Northern Rakhine has been nearly emptied of its Muslim population since late August, when an army crackdown on Rohingya rebels...
Northern Rakhine has been nearly emptied of its Muslim population since late August, when an army crackdown on Rohingya rebels sent more than 655,000 refugees fleeing across the border to Bangladesh.
The UN, US and rights groups have accused Myanmar of carrying out a systematic ethnic cleansing campaign against the stateless Muslim minority, with Doctors Without Borders estimating that at least 6,700 Rohingya were killed in the first month of violence.
On Tuesday Human Rights Watch released a report detailing the army's "systematic killings and rape" of hundreds of Rohingya in Tula Toli village in northern Rakhine on August 30, adding new testimony to an event that has been documented by journalists and rights groups based on accounts from refugees.
But Myanmar's army has denied all allegations of abuse -- while severely curtailing access to the conflict zone in northern Rakhine.
A statement posted on the army chief's Facebook page late Monday said a tip-off led officers to "unidentified dead bodies found at a cemetary in Inn Dinn village," a community in Rakhine's Maungdaw township -- the epicentre of the violence.
It did not specify how many corpses were found or what community they belong to.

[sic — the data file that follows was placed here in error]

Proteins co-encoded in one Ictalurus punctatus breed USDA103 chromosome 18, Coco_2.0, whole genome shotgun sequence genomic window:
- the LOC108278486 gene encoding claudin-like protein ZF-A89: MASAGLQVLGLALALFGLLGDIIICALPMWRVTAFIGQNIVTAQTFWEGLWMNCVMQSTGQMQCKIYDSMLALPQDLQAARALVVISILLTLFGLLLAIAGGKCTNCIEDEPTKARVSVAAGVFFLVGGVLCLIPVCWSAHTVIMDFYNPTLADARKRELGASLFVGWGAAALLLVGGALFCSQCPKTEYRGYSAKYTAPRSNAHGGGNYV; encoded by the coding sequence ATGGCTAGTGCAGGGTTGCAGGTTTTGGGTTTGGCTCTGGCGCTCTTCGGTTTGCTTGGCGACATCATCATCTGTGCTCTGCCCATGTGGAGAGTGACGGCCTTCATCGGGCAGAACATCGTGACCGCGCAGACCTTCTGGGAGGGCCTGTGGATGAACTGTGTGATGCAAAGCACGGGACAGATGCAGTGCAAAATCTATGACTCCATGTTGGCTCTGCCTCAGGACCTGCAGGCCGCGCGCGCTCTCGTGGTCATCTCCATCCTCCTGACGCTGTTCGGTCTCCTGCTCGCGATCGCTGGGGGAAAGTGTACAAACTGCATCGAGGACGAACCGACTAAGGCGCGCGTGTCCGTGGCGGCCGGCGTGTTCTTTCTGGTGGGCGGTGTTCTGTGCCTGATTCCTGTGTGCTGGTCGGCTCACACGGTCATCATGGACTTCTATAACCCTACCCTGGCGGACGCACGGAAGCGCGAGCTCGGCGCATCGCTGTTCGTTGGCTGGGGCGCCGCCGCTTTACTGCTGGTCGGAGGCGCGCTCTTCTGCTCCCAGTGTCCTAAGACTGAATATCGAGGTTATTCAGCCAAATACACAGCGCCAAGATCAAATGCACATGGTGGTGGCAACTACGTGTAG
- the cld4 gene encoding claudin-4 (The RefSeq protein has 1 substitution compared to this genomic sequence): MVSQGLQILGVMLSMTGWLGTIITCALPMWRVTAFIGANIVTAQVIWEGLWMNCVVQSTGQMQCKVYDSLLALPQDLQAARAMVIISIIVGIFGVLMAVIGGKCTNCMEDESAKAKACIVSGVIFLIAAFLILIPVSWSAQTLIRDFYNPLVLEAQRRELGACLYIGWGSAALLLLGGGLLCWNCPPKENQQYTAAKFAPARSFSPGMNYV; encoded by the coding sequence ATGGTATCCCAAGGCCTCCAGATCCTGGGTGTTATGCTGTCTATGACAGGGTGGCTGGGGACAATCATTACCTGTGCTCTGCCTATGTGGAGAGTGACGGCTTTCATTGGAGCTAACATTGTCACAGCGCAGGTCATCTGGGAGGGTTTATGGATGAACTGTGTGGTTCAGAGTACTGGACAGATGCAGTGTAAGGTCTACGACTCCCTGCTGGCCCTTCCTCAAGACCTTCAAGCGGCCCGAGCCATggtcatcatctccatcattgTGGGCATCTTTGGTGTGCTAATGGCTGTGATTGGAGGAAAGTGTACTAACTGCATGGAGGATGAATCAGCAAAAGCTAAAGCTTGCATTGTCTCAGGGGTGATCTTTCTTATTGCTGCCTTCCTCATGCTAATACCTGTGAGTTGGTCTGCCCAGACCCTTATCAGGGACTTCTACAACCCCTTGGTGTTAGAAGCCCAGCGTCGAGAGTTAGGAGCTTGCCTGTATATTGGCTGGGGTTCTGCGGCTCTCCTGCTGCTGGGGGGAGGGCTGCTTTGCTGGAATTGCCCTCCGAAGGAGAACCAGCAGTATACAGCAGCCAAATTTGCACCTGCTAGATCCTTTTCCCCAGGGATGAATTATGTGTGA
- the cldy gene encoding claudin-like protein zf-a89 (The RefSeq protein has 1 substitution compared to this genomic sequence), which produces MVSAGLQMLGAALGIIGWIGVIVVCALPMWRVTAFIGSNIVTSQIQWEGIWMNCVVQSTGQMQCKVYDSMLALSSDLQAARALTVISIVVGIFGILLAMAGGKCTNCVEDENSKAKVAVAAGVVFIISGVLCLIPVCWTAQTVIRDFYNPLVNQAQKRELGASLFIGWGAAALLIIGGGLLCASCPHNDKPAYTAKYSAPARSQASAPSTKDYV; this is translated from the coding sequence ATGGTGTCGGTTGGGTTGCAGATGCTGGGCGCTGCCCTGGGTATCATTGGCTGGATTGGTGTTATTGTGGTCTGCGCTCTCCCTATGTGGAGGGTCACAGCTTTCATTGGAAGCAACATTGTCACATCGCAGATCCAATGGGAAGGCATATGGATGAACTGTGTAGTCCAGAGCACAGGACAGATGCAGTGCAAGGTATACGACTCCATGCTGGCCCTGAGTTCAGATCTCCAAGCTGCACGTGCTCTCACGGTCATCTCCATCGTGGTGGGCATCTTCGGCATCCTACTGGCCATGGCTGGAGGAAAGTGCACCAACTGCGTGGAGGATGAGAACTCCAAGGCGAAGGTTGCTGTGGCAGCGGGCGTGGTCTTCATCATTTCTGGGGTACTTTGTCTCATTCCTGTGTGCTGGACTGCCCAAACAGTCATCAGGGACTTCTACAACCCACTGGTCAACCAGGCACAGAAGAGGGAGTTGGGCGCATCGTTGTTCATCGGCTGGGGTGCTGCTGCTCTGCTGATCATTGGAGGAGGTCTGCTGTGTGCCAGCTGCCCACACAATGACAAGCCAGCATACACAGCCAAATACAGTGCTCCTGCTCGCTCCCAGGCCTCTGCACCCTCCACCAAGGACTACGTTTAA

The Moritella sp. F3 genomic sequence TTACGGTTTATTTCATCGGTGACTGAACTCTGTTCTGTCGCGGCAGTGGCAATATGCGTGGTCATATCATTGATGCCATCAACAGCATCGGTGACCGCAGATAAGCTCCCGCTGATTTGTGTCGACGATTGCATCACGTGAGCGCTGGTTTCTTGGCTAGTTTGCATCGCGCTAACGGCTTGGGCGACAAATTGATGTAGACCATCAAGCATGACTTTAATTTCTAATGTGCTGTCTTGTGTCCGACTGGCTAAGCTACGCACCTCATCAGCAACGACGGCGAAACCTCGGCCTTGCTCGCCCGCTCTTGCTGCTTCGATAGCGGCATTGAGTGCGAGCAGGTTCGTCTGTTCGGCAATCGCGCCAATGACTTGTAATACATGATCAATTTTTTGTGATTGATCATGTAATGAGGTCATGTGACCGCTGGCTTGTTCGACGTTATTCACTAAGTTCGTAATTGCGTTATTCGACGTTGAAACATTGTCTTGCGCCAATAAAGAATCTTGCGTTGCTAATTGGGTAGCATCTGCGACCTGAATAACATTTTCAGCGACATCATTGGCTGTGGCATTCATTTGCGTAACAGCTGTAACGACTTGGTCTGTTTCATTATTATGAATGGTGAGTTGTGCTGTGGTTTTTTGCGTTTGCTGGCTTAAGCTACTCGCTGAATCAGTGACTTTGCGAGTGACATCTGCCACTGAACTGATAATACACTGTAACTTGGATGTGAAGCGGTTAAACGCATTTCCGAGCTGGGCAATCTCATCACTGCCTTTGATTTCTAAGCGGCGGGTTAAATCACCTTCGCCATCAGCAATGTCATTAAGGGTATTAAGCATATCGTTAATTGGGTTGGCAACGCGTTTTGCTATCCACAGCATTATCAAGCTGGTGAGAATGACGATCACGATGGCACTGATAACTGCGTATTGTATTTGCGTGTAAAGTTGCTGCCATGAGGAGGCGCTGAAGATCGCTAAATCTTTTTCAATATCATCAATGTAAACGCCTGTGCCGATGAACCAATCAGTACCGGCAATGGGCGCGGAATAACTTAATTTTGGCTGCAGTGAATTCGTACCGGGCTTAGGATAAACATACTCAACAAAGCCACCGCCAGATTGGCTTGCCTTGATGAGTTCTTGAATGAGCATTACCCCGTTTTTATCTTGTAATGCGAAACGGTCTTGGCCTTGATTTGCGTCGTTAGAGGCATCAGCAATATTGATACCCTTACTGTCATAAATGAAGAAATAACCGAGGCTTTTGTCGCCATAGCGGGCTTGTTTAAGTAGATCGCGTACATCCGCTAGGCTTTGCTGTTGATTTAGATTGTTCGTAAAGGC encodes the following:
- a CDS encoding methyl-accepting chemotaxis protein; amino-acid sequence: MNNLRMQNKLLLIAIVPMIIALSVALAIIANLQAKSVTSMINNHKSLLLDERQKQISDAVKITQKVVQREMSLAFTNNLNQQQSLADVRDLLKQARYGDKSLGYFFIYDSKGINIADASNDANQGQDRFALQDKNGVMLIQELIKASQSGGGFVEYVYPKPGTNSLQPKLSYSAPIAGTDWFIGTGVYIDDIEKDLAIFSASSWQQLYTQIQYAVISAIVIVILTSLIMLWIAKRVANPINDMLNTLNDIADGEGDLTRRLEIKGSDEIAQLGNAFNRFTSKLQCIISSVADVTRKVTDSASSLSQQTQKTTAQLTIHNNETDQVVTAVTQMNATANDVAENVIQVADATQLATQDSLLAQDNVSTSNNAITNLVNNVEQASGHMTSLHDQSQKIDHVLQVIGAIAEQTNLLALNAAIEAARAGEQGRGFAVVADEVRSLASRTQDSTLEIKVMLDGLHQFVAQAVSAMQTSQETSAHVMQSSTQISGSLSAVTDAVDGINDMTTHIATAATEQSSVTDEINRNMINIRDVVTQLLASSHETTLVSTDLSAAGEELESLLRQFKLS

"Strong legal action will be taken if any member of security forces are involved," the statement added.
Officials could not be reached for comment.
The military has vehemently defended its crackdown as a targeted effort to flush out Rohingya militants who attacked police posts on August 25, killing around a dozen officials.
The army also accused the insurgents of massacring scores of Hindu villagers in Rakhine after a mass grave of 45 corpses was unearthed in September.
Myanmar's army and civilian government have continued to highlight the suffering of other ethnic groups caught up in the conflict, whom they feel the international community has ignored.
Tens of thousands of ethnic Rakhine Buddhists, Hindus and other minorities were internally displaced by the violence, though many have since returned home.
On Monday UN rights chief Zeid Ra'ad Al Hussein told AFP that the army crackdown could possibly amount to "genocide" of the Rohingya.
"For us, it was clear... that these operations were organised and planned," he said in an interview.
"You couldn't exclude the possibility of acts of genocide.... You cannot rule it out as having taken place or taking place."